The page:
Palliative care professionals had moderate levels of psychological well-being with implications for the quality of patient care they provide, showed the findings of the study.
Amanpreet Kaur, Assistant Professor, Jindal School of Psychology & Counselling, O.P. Jindal Global University, Sonipat, Haryana, India; Department of Clinical Psychology, National Institute of Mental Health and Neuro Sciences, Bengaluru, Karnataka, India.
Mahendra P. Sharma, Department of Clinical Psychology, National Institute of Mental Health and Neuro Sciences, Bengaluru, Karnataka, India
Santosh K. Chaturvedi, Leicestershire Partnership NHS Trust, Leicester, United Kingdom.
Increased levels of psychological distress and burnout in cancer palliative care professionals have implications on their psychological well-being, quality of patient care they provide and for their employing organisations.
There is a dearth of studies on psychological well-being with no published study available on psychological well-being amongst cancer palliative care professionals in India. The aim of the present study was to assess psychological well-being amongst cancer palliative care professionals.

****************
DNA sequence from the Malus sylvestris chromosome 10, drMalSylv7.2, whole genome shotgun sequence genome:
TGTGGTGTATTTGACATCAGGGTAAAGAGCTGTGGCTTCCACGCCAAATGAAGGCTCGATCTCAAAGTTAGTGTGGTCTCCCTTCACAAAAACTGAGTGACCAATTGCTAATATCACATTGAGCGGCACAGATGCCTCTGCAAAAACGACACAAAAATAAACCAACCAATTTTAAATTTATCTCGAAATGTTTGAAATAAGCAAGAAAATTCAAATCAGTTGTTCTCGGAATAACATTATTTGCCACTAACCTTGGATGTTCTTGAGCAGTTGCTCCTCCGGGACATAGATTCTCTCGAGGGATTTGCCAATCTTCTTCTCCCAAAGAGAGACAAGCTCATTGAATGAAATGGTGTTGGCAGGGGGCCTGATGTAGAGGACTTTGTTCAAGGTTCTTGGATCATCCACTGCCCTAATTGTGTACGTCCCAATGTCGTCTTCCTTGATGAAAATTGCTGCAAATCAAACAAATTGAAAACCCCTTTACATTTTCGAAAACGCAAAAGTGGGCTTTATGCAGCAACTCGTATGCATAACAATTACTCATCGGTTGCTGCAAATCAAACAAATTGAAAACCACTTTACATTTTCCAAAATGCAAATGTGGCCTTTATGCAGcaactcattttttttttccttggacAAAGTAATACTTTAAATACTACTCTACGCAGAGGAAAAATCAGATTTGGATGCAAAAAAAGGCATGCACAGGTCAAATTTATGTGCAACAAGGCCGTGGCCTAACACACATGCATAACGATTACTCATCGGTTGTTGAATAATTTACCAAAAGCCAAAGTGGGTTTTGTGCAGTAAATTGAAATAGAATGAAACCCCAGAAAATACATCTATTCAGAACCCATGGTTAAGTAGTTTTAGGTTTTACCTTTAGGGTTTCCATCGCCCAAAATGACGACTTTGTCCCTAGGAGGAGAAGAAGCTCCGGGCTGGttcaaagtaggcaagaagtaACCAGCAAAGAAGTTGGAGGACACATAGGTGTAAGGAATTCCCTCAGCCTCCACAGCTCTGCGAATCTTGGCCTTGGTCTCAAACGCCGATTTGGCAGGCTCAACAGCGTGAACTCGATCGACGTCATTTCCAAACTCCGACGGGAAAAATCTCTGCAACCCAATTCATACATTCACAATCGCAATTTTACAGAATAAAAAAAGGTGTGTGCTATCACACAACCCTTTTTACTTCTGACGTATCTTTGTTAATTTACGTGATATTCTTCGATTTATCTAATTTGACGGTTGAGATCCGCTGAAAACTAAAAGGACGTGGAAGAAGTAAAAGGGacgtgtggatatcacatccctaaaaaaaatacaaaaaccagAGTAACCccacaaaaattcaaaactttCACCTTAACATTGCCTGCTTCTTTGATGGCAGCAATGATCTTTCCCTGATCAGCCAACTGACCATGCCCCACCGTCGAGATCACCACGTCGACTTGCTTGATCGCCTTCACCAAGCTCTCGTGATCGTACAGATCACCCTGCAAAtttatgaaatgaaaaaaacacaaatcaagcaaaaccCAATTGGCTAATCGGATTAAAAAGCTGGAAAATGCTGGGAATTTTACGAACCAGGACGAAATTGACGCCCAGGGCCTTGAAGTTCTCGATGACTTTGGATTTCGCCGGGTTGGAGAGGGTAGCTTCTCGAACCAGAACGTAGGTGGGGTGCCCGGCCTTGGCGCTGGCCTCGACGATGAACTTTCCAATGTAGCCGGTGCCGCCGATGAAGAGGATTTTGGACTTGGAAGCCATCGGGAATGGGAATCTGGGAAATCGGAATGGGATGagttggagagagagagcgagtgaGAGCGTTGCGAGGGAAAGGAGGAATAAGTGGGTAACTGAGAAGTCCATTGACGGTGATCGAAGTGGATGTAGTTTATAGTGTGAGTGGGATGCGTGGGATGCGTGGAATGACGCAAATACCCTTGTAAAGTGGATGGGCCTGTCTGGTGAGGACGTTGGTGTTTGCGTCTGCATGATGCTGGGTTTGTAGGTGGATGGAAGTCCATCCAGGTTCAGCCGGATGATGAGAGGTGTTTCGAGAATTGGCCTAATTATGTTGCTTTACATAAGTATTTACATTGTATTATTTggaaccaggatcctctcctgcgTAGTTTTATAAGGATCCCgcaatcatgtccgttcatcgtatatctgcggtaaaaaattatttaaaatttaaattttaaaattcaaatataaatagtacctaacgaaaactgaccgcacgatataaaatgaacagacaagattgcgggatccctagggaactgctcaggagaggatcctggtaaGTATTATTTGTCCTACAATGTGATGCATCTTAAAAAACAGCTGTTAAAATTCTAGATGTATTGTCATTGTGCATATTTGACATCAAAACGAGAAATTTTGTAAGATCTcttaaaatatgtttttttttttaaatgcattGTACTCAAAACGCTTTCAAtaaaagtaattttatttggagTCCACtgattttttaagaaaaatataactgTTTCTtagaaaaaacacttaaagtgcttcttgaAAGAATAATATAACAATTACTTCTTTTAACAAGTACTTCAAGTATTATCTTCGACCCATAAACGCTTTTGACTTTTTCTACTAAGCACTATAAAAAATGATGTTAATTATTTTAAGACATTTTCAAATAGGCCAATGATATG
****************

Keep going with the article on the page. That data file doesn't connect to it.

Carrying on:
Materials and Methods
The study was cross-sectional and quantitative which was carried out at four cancer palliative care centers (one hospice and three hospitals) in Bengaluru city of India.
The tools sociodemographic and professional datasheet and psychological well-being (PWB-20) scale were administered with 65 participants (Mean Age = 32.5, SD = 11.78). Purposive sampling method was used to recruit the participants working full-time at respective centers after obtaining permissions and ethical approvals.
Descriptive, correlational, and inferential analysis of the quantitative data was carried out based on normality of the distribution.
The results revealed above average levels of self-acceptance and engagement and growth, below average levels of mastery and competence, while average levels of positive relations and PWB (total score).
Significant differences in PWB domains based on age (P < 0.05) and self-care practices (P < 0.05) were seen. Sense of engagement and growth was found to be positively correlated with age and income earned per month (P = 0.01).
Findings from the present study suggest that cancer palliative care professionals had moderate levels of PWB with implications in training and future research.
Published in: Indian Journal of Palliative Care
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